Some folks are unknowingly surrounded by thousands of dollars’ worth of empty, unused spaces in their homes while others accumulate tonnes of extra stuff but have no place to put it.
Ottawa residential real estate investor and budding humanitarian Daniel Disipio has just launched a new peer-to-peer self-storage alternative, called Shared Storage. The web-based platform brings together people looking to store their personal items at a bargain price with property owners who have available space in their homes.
Disipio, 25, has been buying up homes around Ottawa since he was 19.
“My dad kind of got me into it. I’m Italian; a lot of Italians like to buy a lot of real estate. It’s just a good investment,” he says.
Disipio started Shared Storage after realizing his properties had large vacant spaces that were going to waste.
“I also realized there are people out there paying obscene amounts of money to have their belongings stored," he added.
Shared Storage connects neighbours with neighbours. Hosts can make extra cash by renting out their storage space while the storage seekers benefit from cheaper prices and more convenient locations than commercial facilities, says Disipio. It’s like the Uber or Airbnb of the self-storage industry, but without having to jump into a stranger’s car or sleep in their bed.
“You’re just storing stuff at someone’s place. It may just be your neighbour, who lives down the street,” said Disipio.
Typically, people are looking to stash seasonal belongings, like holiday decorations, sports equipment and winter tires, said Disipio. In some cases, individuals are having to move away temporarily but still need a place to keep their belongings while they’re out of town.
Often, the property is of little monetary value but the owner has a strong attachment to it, said Disipio.
“Nine times out of 10, it’s all emotional; it’s all stuff that they don’t want to get rid of.”
Shared Storage can also find vacant driveways for people to store their RVs, boats, and other fun outdoor toys.
Since self-storage facilities emerged in the 1960s, the industry has been one of the fastest-growing sectors of commercial real estate, according to market research firm IBISWorld. Peer-to-peer storage startups have been popping up in Canada and the United States, disrupting the unassuming billion-dollar self-storage market.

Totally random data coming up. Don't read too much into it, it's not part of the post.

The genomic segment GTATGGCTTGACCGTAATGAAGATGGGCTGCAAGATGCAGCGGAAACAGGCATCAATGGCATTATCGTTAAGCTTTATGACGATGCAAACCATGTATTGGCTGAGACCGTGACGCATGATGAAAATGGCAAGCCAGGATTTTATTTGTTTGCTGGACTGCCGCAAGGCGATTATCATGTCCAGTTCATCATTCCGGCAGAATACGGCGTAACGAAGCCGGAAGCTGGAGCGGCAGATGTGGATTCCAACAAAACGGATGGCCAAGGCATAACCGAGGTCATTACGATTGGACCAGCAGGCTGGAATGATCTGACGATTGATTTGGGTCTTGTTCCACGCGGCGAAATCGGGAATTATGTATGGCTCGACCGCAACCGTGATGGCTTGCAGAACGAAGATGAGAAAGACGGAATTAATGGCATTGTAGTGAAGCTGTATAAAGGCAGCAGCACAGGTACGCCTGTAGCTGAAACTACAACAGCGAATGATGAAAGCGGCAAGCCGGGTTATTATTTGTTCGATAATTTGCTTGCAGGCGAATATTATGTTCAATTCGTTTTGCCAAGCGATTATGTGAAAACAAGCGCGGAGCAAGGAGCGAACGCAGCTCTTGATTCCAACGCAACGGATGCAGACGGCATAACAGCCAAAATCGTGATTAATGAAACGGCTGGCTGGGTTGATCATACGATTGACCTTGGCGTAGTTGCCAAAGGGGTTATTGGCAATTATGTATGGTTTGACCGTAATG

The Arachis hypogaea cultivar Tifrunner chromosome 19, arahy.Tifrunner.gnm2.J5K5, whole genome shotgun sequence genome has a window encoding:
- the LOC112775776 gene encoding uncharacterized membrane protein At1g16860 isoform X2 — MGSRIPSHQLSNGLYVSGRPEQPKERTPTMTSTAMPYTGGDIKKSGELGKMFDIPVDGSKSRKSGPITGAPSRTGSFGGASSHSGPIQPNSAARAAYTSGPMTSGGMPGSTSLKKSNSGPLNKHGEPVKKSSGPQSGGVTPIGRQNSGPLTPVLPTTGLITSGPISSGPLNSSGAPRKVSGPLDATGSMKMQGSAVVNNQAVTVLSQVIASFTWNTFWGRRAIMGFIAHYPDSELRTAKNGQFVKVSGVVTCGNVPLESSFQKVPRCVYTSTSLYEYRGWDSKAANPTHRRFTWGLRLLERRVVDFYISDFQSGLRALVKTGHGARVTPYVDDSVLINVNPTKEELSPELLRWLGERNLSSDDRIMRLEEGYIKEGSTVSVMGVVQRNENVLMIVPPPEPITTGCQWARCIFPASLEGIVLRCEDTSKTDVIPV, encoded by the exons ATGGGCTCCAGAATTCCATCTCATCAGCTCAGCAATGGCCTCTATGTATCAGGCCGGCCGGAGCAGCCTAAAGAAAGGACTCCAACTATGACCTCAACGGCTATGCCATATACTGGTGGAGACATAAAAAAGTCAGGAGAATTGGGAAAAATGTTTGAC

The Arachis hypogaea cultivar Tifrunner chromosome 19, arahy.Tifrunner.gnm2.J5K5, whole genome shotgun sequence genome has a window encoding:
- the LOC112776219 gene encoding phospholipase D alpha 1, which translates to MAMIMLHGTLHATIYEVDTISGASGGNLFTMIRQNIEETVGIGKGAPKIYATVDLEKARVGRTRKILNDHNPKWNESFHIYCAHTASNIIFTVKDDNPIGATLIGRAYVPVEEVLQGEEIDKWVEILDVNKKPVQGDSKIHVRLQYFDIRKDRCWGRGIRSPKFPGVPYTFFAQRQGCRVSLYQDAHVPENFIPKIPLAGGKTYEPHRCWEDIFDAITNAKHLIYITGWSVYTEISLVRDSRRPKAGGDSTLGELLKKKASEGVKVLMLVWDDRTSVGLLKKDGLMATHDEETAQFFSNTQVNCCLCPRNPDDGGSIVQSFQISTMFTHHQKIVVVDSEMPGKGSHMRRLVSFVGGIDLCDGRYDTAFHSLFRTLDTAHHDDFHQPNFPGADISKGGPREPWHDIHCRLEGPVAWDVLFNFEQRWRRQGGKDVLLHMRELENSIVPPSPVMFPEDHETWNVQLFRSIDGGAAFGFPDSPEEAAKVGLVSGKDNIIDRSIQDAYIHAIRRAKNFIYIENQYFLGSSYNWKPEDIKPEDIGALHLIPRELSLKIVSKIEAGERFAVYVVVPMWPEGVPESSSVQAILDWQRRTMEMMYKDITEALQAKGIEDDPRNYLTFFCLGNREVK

Shared Storage is the latest example in Ottawa of how the sharing economy movement is evolving in new directions. It's been exactly two years since the launch of Ottawa-based Ruckify, an online marketplace that offers people the opportunity to lessen their impact on the environment, and earn or save money. Meanwhile, RVezy, an Ottawa-based peer-to-peer rental platform for recreational vehicles, continues to gain momentum.
Disipio says he's able to earn a passive income from his side hustle business by charging 10 per cent off the top.
"I'm literally the middleman," said Disipio, who was formerly drafted to the Ontario Hockey League before earning his business administration degree in accounting from Bishop's University.
The project started in its planning stages in June, before Disipio got involved in Invest Ottawa's pre-accelerator program.
Shared Storage's model enables a host to set a price as well as the rules for access to the storage space. Security can range from alarm systems to lock and key. Items can be insured through homeowners insurance or renters insurance.
The plan is to expand Shared Storage to other Canadian cities, creating an opportunity for a larger company to come along and make Disipio an offer he can't refuse. Money from the sale of Shared Storage would fund his first passion: helping the people of Guatemala gain access to clean drinking water.
Disipio travelled to Guatemala in 2018 as a university student to participate in the NIBS Worldwide Case Competition, one of the world's longest-running undergraduate business case competitions. He says he "fell in love with the people and the culture."
“The reason why I started this whole thing is because I have a need to do water projects in Latin America,” he explained. “That’s what truly makes me happy right now.”